A Facebook group consisting of thousands of U.S. Marines and Marine veterans has shared nude photographs of women, including fellow Marines, through social media, prompting the U.S. military to launch an investigation into the incident.
The commandant of the Marine Corps, General Robert Neller, told reporters Friday at the Pentagon that when female Marines are subjected to cyberbullying, presumably by other Marines, it "undermines everything" the military branch stands for, as it protects and serves the country.
"There is no honor in denigrating a fellow Marine in any way, shape or form," Neller said.
The general said fewer than 10 victims have come forward, but evidence provided by a reporter suggested that around 30 women have been victimized by the cyberbullying scandal.
Marine officials say they were informed about the Facebook site that is sharing the nude photos, known as the "Marines United" community page, on January 30. On February 1, the Marine Corps had the site taken down, but learned later about a link to Google Drive files that contained the nude photos. Some of the photos shared were taken without the women's knowledge.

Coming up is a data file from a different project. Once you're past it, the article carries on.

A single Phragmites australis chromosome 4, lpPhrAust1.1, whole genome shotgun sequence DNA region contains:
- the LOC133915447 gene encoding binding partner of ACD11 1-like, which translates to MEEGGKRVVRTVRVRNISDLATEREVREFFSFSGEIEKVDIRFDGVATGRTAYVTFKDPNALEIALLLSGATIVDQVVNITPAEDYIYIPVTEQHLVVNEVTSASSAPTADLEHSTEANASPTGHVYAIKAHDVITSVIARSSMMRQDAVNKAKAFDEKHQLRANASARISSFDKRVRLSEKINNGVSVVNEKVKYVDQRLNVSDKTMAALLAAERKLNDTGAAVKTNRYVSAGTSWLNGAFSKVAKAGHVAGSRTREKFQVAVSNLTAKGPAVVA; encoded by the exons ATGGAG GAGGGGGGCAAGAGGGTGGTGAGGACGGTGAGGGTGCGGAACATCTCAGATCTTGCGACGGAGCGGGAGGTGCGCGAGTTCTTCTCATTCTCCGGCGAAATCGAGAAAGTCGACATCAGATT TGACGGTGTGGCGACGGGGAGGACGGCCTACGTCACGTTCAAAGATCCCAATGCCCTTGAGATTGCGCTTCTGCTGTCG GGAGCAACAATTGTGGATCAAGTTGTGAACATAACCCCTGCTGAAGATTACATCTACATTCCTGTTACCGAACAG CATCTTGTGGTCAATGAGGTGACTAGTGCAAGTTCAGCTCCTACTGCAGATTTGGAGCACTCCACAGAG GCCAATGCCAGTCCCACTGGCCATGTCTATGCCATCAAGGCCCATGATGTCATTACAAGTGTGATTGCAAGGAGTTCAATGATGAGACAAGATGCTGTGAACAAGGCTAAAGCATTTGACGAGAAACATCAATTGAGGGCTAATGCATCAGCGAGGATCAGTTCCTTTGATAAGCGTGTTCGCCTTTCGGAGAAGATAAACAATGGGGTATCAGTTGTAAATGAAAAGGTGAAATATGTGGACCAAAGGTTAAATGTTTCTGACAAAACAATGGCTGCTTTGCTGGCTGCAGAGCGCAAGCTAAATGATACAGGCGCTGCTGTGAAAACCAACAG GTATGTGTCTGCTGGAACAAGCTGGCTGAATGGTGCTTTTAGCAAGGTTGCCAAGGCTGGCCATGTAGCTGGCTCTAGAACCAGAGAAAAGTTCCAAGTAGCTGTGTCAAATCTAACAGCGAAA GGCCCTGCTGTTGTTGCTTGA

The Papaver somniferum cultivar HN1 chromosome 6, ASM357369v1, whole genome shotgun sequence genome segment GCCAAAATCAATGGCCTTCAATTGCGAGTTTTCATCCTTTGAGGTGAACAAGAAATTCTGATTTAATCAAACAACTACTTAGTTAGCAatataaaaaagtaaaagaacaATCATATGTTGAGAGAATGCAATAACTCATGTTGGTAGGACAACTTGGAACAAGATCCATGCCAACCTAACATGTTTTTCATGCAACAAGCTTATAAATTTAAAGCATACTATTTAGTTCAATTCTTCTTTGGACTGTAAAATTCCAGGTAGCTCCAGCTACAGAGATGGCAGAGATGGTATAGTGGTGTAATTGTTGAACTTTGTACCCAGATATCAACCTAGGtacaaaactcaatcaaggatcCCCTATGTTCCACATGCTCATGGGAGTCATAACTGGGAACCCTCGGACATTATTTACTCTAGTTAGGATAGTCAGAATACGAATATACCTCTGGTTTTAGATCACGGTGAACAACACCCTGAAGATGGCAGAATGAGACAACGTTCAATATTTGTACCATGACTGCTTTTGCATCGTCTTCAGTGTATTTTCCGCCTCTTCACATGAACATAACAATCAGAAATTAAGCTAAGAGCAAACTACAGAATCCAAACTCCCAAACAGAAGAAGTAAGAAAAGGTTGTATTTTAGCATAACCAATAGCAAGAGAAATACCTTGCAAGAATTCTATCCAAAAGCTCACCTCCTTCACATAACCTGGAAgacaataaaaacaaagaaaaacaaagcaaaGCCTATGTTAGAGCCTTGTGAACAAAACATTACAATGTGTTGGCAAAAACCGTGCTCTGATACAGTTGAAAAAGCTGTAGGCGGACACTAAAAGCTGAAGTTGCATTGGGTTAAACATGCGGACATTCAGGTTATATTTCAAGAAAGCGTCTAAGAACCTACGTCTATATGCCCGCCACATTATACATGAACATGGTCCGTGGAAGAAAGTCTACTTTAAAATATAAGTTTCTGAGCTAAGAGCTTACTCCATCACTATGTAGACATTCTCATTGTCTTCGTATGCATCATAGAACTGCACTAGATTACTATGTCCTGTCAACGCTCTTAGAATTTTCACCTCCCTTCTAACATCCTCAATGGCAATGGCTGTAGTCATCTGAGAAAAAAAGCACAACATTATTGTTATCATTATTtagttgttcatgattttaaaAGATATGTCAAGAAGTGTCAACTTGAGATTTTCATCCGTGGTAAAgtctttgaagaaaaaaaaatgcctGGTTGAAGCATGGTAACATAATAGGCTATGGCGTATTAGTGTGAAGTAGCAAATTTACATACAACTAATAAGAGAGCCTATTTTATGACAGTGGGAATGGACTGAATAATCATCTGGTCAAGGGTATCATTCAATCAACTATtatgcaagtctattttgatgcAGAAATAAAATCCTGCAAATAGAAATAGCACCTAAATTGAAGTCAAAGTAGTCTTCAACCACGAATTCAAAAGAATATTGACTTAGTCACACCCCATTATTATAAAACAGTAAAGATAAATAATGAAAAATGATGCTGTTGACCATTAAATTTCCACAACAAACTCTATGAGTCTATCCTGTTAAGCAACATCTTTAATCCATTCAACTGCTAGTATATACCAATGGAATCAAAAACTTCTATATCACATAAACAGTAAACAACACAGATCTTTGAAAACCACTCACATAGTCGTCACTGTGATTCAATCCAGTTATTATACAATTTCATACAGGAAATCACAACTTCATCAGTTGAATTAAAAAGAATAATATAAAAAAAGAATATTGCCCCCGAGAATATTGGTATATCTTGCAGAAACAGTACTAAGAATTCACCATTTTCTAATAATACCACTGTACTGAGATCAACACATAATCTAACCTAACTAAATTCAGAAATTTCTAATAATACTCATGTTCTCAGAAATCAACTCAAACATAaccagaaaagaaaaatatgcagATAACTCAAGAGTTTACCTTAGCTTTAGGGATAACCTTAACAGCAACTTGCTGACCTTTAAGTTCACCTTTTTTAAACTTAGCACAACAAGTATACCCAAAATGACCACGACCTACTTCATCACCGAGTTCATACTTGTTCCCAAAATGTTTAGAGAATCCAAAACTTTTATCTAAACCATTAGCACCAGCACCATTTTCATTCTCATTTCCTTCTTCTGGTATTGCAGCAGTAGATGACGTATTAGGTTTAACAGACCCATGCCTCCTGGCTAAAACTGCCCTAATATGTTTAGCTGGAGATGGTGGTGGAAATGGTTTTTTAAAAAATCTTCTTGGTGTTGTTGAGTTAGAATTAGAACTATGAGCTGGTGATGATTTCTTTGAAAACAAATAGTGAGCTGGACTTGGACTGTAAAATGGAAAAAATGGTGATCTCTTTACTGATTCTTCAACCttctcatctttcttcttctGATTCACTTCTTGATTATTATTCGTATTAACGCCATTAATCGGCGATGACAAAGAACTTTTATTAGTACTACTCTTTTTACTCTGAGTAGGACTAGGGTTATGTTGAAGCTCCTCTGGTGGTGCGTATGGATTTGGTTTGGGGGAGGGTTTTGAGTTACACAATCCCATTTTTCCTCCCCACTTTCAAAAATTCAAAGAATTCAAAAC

Neller said an investigation into the incident by the Naval Criminal Investigative Service (NCIS) is under way. In addition, Neller said the Marine Corps is setting up a task force to see what actions can be taken, and to come up with practices that both prevent this violation in the future and prevent the "subculture that gave rise to this."
Secretary of Defense Jim Mattis released a statement Friday calling the "lack of respect for the dignity and humanity" of fellow military members "unacceptable and counter to unit cohesion."
"We will not excuse or tolerate such behavior if we are to uphold our values and maintain our ability to defeat the enemy on the battlefield," added Mattis, a former Marine general.
Neller told reporters he will testify on Capitol Hill about the incident next week. He also has planned to visit Camp Lejeune, in eastern North Carolina, one of the largest Marine bases on the U.S. East Coast.
Marine officials said they are working to ensure the victims' privacy is protected as the investigation continues. There are reports that some Marines have continued to share the nude photos, despite the ongoing investigation.